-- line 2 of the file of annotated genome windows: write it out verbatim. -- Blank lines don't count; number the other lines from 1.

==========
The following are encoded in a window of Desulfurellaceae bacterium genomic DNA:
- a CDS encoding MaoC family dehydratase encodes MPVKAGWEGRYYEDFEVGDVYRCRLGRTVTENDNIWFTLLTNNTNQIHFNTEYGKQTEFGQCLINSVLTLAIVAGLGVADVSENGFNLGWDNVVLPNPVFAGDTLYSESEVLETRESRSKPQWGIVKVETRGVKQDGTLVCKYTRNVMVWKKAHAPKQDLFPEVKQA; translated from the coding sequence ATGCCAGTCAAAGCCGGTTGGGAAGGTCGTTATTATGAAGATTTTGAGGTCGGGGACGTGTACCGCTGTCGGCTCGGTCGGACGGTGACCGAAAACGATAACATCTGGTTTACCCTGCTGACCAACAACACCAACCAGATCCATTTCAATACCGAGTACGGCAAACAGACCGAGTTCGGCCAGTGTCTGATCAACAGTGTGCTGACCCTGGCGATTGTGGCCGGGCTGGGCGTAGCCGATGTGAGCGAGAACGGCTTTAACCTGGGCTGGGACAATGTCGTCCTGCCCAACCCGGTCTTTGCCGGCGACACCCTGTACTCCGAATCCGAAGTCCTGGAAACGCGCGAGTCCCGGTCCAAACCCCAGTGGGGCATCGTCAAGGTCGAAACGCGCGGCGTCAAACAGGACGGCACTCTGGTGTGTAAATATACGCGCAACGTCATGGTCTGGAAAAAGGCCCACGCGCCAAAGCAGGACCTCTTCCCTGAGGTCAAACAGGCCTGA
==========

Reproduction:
- a CDS encoding MaoC family dehydratase encodes MPVKAGWEGRYYEDFEVGDVYRCRLGRTVTENDNIWFTLLTNNTNQIHFNTEYGKQTEFGQCLINSVLTLAIVAGLGVADVSENGFNLGWDNVVLPNPVFAGDTLYSESEVLETRESRSKPQWGIVKVETRGVKQDGTLVCKYTRNVMVWKKAHAPKQDLFPEVKQA; translated from the coding sequence ATGCCAGTCAAAGCCGGTTGGGAAGGTCGTTATTATGAAGATTTTGAGGTCGGGGACGTGTACCGCTGTCGGCTCGGTCGGACGGTGACCGAAAACGATAACATCTGGTTTACCCTGCTGACCAACAACACCAACCAGATCCATTTCAATACCGAGTACGGCAAACAGACCGAGTTCGGCCAGTGTCTGATCAACAGTGTGCTGACCCTGGCGATTGTGGCCGGGCTGGGCGTAGCCGATGTGAGCGAGAACGGCTTTAACCTGGGCTGGGACAATGTCGTCCTGCCCAACCCGGTCTTTGCCGGCGACACCCTGTACTCCGAATCCGAAGTCCTGGAAACGCGCGAGTCCCGGTCCAAACCCCAGTGGGGCATCGTCAAGGTCGAAACGCGCGGCGTCAAACAGGACGGCACTCTGGTGTGTAAATATACGCGCAACGTCATGGTCTGGAAAAAGGCCCACGCGCCAAAGCAGGACCTCTTCCCTGAGGTCAAACAGGCCTGA